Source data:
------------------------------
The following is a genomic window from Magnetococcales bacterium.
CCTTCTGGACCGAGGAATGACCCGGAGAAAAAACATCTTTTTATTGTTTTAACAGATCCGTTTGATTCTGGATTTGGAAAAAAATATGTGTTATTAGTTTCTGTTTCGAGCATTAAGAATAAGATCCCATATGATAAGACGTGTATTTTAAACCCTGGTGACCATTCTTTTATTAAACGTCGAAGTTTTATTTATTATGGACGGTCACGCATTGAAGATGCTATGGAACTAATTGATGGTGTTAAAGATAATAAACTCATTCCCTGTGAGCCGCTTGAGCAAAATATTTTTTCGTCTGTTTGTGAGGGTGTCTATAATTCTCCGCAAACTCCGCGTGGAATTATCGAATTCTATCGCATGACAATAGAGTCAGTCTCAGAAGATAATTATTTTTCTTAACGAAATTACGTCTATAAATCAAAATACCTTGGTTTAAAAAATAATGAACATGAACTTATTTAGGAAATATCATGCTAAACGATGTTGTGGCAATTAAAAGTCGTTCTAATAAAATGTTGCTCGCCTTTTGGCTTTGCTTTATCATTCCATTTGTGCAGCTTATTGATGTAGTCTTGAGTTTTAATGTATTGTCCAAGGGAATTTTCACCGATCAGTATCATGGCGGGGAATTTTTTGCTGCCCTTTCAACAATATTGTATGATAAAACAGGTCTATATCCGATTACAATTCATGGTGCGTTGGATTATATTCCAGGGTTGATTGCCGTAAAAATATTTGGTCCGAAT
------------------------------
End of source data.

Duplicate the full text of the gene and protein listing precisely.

The following is a genomic window from Magnetococcales bacterium.
CCTTCTGGACCGAGGAATGACCCGGAGAAAAAACATCTTTTTATTGTTTTAACAGATCCGTTTGATTCTGGATTTGGAAAAAAATATGTGTTATTAGTTTCTGTTTCGAGCATTAAGAATAAGATCCCATATGATAAGACGTGTATTTTAAACCCTGGTGACCATTCTTTTATTAAACGTCGAAGTTTTATTTATTATGGACGGTCACGCATTGAAGATGCTATGGAACTAATTGATGGTGTTAAAGATAATAAACTCATTCCCTGTGAGCCGCTTGAGCAAAATATTTTTTCGTCTGTTTGTGAGGGTGTCTATAATTCTCCGCAAACTCCGCGTGGAATTATCGAATTCTATCGCATGACAATAGAGTCAGTCTCAGAAGATAATTATTTTTCTTAACGAAATTACGTCTATAAATCAAAATACCTTGGTTTAAAAAATAATGAACATGAACTTATTTAGGAAATATCATGCTAAACGATGTTGTGGCAATTAAAAGTCGTTCTAATAAAATGTTGCTCGCCTTTTGGCTTTGCTTTATCATTCCATTTGTGCAGCTTATTGATGTAGTCTTGAGTTTTAATGTATTGTCCAAGGGAATTTTCACCGATCAGTATCATGGCGGGGAATTTTTTGCTGCCCTTTCAACAATATTGTATGATAAAACAGGTCTATATCCGATTACAATTCATGGTGCGTTGGATTATATTCCAGGGTTGATTGCCGTAAAAATATTTGGTCCGAAT